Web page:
With the BYOD trend, many organizations are allowing their employees to use personal technology, which can benefit companies because employees are more likely to work on their own time. BYOD has become very popular, very fast due to the benefits of increased productivity and cost effectiveness.
If you currently own or run a business in Baltimore, Washington, DC and across Maryland, BYOD might sound like a great idea. However, there are many risks associated with BYOD when an employee is fired or decides to leave the company. When this happens, it’s important to inspect employees’ laptop or smartphone to ensure it doesn’t contain company information, but this may not be possible. While many businesses are deploying the BYOD trend, how can we effectively balance the risks and the benefits?
We know that some data will remain with employees once they’ve left the company, such as phone numbers and email addresses of business content, or content regarding the organizations critical business practices. However, there are a few ways you can minimize the risk and feel secure with the BYOD trend.
BYOD Layoffs: Minimizing the Risks and Planning Ahead
It’s simple to copy and move information quickly with digital files, yet there’s no definitive way to access a departing employees’ personal device and erase important business files or information. However, communications data can be sorted into three categories: mobile data, emails and files containing company information.
Once you’ve sorted out the data, you can establish the level of risk associated with letting go of a specific employee based on the type of data contained on their devices. Remember, communications and business critical data is important, so it’s time to start compartmentalizing risks and find a balance between the benefits and risks of a BYOD workforce.
In order to minimize risks, you must begin to plan for employee departures. There are many policies and practices that organizations should consider implementing prior to employee departures.
Develop a Written BYOD Policy
Sometimes, developing a written BYOD policy takes a lot longer than companies anticipate. Start by thinking of all sorts of “what-if” scenarios, and integrate them into your BYOD policy. Continue to expand your BYOD policy to include potential real-life scenarios, until you feel certain that your policy is complete and covers all possible situations.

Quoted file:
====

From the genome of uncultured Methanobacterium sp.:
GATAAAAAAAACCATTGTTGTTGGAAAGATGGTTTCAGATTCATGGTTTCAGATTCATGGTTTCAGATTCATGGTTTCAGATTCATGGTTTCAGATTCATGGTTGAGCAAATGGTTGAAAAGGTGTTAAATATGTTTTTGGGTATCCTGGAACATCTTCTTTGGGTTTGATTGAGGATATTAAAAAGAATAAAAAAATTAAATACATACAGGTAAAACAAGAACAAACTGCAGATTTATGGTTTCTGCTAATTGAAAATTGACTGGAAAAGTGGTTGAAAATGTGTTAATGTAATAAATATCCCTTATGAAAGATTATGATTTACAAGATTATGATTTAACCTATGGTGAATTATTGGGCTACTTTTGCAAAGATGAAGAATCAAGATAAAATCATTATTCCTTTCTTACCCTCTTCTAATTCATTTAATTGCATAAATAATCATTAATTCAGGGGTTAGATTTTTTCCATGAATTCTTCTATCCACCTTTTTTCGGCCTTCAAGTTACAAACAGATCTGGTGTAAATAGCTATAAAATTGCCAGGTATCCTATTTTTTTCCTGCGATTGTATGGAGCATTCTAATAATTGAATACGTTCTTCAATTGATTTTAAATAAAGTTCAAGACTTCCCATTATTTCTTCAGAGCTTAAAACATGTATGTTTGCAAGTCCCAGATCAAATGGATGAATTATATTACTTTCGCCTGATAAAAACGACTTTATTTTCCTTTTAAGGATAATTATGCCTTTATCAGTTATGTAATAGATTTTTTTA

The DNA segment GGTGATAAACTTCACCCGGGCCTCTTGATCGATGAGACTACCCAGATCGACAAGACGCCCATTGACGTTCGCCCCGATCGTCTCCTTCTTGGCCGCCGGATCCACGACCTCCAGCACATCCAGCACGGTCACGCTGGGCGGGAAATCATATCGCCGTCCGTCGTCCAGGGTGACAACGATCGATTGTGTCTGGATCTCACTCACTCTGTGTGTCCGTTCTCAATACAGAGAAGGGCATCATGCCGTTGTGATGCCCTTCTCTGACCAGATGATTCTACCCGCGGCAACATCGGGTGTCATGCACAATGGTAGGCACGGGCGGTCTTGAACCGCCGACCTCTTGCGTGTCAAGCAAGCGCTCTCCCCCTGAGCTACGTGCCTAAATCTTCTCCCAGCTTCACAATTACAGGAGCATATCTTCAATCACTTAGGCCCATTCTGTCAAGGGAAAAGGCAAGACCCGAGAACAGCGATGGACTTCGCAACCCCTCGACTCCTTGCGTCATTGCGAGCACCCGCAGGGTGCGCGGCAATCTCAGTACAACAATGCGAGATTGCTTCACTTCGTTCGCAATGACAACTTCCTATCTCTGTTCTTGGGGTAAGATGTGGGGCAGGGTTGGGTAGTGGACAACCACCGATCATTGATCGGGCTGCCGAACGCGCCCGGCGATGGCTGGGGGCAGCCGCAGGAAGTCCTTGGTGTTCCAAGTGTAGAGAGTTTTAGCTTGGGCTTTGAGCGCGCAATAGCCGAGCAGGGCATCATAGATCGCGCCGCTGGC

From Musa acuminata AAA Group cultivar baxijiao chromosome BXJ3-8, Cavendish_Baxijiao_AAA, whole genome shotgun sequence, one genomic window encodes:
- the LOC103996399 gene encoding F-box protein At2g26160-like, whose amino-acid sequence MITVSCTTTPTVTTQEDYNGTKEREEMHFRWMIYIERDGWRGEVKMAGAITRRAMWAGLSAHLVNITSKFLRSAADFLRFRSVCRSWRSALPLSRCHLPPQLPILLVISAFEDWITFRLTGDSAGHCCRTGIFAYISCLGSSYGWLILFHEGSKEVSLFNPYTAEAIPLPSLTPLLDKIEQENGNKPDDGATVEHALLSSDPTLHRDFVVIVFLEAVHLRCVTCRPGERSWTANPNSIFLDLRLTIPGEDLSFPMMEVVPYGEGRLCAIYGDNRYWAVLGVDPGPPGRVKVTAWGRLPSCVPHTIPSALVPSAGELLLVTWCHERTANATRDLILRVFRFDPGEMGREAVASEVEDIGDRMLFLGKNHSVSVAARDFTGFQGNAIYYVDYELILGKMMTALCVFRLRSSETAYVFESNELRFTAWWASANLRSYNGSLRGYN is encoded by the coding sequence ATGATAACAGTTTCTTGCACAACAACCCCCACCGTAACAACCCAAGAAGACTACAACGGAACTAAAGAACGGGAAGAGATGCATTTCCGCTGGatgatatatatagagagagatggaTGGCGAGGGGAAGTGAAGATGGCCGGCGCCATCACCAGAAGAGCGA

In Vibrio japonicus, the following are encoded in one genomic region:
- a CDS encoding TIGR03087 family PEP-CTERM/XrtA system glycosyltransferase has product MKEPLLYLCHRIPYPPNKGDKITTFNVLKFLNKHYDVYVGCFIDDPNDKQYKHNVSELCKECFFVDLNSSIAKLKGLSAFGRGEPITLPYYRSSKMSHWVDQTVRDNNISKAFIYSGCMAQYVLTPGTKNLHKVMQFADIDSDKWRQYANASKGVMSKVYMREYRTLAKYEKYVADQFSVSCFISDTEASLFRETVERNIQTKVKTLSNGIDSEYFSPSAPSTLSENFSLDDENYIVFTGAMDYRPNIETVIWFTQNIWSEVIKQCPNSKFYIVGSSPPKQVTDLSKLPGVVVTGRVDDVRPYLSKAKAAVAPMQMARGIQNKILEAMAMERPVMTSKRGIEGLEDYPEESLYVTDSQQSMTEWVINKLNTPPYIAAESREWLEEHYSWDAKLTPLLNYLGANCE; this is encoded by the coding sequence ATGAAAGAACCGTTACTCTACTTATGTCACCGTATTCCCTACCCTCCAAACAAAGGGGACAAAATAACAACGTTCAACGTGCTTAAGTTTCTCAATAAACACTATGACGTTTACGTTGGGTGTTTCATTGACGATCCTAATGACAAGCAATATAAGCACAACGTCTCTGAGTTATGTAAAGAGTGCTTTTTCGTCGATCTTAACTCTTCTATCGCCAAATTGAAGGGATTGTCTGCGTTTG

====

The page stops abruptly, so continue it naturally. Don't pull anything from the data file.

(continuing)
When developing a written BYOD policy, make sure to cover the following aspects:
- User and corporate IT responsibilities
- Benefits VS. disadvantages of BYOD
- Acceptable personal use policies
- Reimbursement policies regarding the cost of devices, software and roaming fees
- Network access requirements
- Types and brands of devices that are supported and allowed to access the network
- The company’s right to monitor the appropriate use of the devices VS. the user’s right to privacy
- Device reset and data deletion policies
- Policy enforcement and the consequences of violating the policies (including termination)
- Lost or stolen device policies
- Security controls and secure configurations
- Application restrictions
- And, perhaps most important, acceptable use and treatment of corporate data
In addition to these points, many companies choose to implement confidentiality and non-disclosure agreements to make sure departing employees aren’t leaving with company data or property. Your organizations IT department should also set access or restrictions to data that’s locally hosted via your company’s shared file servers. It’s important to monitor employee IT activity as well.
Perform Regular Security Check-ups and Updates
Often, employees aren’t as diligent about security measures as you’d like to believe they are. Make sure your IT department steps in regularly, performing security check-ups and updates on any devices that are accessing the companies’ network. Thanks to your BYOD policy, users will already be aware that their devices will be scanned and updated regularly.
Keep Business Critical Data away From Local Devices
Ensure that business critical data cannot be downloaded and saved to local devices with applications and services. By restricting user access to central repositories and networks, you’re able to greatly minimize the risks of the BYOD trend.
All important data should be synced to a central account with access controlled by an administrator. Furthermore, look for ways to place intermediary technologies between the company network and personally owned devices, which will add extra protection and security to the company’s network while reducing the workload for the IT department.
In addition, tools that allow an administrator to remotely wipe an account are fantastic for BYOD security. Applications which reduce the amount of data that’s downloaded onto a mobile device are great as well. This will ensure your data remains protected as long as an administrator shuts off the individual user account for departed employees.
Hire Employees with Caution
This step is completely out of the IT departments’ control, but it’s the most important step to avoid problems with departing employees. If you don’t find someone trustworthy, don’t hire them. By following these steps, you’re able to protect your business and minimize the risks associated with BYOD.
For a complimentary assessment of your BYOD policy or to learn more about protecting your business data, give us a call at (443) 589- 1150or send us an email to email@example.com.